The United State slapped the Southern Africa region with a travel ban on Friday, following a meeting between Dr. Anthony Fauci and his team with the South African Health Ministry pertaining to the Omicron variant. Here's a recap of everything:
Doctor Anthony Fauci and the United States public health officials were deliberating in lengthy meetings on Friday with South Africa pertaining to the newly discovered Covid-19 variant, the Friday Briefing confirmed.
The two nations hoped the meeting would help them understand the Omicron variant of the novel coronavirus and table a way forward on any danger that it imposes.
Dr. Fauci also confirmed this meeting prior to it taking place, saying that the U.S. officials had arranged a discussion between the U.S. scientists and South African scientists.
We want to find out, scientist-to-scientist, exactly what is going on. Right now, you're talking about sort of a red flag that this might be an issue, but we don't know"
This meeting will basically comprise of South Africa providing the U.S. with more data, which would help Dr. Fauci decide a way forward.
The U.S. was the only first major world nation that was yet to ban traveling to and from South Africans, until Dr. Fauci and South African officials agreed on this.
The decision to ban travel from and to South Africa began late Thursday afternoon after the nation announced their discovery of the new variant.
More countries continued to impose travel bans on South Africa throughout Friday, leaving other countries that are yet to do this in a state of panic.
Here's what we know about the Omicron variant?
The B.1.1.529 variant is now known as Omicron, and the name came after the World Health Organization assigned it a Greek letter on Friday.
It was first detected in South Africa according to the South African media, but experts cannot say if it originated there, as it also happened in Botswana.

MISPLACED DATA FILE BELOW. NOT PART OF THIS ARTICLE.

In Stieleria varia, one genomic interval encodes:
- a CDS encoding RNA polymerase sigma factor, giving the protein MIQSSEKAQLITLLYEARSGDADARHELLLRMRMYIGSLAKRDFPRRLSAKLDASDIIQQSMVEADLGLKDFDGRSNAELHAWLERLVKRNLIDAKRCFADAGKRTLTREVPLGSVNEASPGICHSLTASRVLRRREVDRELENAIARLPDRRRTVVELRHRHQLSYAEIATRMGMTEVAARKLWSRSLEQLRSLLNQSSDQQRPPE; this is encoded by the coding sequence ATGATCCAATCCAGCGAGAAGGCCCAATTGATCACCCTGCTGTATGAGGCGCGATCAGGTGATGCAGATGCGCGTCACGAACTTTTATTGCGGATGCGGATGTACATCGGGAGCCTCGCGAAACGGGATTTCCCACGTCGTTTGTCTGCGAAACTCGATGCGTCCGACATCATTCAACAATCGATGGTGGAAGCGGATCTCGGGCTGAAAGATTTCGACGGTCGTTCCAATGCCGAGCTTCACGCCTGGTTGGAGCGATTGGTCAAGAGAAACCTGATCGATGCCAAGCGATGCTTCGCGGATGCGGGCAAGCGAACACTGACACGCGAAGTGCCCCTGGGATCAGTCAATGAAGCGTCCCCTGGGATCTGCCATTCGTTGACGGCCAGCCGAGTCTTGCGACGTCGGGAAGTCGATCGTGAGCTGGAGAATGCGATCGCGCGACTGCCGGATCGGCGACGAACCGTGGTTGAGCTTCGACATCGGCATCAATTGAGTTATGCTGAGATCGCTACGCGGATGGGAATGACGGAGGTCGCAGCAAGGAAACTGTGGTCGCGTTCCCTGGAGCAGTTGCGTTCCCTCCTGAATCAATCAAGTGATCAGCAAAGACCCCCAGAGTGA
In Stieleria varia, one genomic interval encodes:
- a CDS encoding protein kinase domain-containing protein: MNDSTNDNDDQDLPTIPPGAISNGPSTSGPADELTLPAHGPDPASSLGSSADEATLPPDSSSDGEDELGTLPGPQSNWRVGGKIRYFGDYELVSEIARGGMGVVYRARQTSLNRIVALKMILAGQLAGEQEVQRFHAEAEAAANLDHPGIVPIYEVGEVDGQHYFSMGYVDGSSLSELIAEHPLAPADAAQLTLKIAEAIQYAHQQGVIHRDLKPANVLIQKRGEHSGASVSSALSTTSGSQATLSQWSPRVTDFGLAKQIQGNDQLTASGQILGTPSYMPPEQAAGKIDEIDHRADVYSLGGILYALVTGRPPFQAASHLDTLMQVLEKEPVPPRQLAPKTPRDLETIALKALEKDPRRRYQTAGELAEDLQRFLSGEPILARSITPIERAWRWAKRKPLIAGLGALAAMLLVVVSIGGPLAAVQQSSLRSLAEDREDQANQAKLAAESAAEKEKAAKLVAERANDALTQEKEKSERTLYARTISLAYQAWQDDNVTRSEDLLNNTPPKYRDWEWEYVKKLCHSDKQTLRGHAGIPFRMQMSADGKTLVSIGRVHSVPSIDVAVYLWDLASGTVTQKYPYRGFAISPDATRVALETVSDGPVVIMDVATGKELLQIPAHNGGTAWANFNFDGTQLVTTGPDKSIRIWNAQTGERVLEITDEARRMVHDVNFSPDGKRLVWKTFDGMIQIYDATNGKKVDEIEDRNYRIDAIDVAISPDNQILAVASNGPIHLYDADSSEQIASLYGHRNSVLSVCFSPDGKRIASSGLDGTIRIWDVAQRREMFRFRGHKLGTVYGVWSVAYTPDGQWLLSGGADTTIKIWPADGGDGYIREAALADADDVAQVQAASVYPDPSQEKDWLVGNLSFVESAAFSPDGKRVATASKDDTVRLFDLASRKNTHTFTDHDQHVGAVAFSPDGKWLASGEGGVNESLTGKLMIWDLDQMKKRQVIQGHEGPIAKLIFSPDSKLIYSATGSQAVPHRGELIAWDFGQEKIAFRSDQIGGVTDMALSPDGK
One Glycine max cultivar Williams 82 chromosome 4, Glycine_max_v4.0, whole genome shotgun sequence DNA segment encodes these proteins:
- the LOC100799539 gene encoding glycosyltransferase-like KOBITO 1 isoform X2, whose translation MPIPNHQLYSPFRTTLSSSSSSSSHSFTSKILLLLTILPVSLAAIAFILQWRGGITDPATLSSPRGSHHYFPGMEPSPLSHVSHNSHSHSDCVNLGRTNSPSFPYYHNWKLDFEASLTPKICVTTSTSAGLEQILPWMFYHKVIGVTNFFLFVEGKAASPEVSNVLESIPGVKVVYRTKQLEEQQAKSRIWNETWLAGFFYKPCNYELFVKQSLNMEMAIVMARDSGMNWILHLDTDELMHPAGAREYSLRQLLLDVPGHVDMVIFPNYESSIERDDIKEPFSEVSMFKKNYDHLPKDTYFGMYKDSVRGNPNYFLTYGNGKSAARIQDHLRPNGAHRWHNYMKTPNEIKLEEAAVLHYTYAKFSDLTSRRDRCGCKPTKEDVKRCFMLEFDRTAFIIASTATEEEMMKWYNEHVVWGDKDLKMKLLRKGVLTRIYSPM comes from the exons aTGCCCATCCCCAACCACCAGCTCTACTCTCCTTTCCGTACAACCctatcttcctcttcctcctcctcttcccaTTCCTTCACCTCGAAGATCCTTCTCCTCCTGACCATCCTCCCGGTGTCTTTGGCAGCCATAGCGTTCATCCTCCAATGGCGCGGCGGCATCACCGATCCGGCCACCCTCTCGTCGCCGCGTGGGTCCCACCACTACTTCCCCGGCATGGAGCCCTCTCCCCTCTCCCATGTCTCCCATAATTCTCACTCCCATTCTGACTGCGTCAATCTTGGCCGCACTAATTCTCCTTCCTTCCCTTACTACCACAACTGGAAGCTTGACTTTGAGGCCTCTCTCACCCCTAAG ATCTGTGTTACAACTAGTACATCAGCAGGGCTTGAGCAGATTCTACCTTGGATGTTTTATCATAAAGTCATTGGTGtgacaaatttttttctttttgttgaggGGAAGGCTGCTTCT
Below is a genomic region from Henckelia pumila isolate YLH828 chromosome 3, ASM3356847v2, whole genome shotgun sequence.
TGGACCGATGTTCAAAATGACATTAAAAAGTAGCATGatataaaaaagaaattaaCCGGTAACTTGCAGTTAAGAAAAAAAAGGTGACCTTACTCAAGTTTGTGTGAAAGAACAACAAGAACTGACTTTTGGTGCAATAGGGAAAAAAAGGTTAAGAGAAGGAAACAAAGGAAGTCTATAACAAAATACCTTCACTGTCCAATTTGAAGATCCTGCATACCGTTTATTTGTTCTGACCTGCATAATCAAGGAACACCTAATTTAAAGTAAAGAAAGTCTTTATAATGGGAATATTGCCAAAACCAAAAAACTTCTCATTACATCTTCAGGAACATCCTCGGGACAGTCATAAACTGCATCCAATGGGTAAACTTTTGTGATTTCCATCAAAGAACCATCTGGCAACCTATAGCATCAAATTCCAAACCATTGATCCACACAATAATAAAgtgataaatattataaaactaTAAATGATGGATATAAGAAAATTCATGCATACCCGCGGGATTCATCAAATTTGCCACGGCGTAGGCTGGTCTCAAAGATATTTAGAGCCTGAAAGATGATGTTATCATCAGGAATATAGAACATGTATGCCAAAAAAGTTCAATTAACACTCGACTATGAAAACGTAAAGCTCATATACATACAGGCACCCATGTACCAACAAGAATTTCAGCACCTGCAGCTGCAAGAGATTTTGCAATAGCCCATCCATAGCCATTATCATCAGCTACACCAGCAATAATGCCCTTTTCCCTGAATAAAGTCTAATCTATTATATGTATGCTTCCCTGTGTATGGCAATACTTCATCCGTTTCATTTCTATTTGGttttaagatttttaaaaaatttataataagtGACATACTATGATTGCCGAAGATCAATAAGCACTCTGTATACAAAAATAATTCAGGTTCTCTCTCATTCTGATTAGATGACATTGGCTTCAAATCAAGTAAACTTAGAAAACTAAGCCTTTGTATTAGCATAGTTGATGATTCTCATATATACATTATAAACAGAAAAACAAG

One traveler from Japan who came from South Africa was found to have it too, after collaborative efforts with the nations at hand.
The Omicron variant has more than 30 mutations in the spike protein – the part of the virus that latches onto human cells and which most vaccines target, according to South Africa's bioinformatician and the director of KRISP, Professor Tulio De Oliveira.
According to the National Institute for Communicable Diseases in South Africa, there have been 22 cases detected in the country by Thursday evening.
The variant has a large number of mutations in its spike protein, which may enable it to transmit easily from person to person.
As such, it is impossible to tell how bad or worse the number of infections will become in the coming week or two.
South Africa's has been commended by the World Health Organization for having excellent gene sequencing capabilities, meaning that they are constantly on the lookout for new mutations.
One more thing that is commendable about South Africa is that they were able to alert the entire world and not conceal any information after only picking 22 cases.
This is not something that was done by the nation of China in early 2020, and this means that measures can be implemented early to help mitigate the spread of the Omicron variant.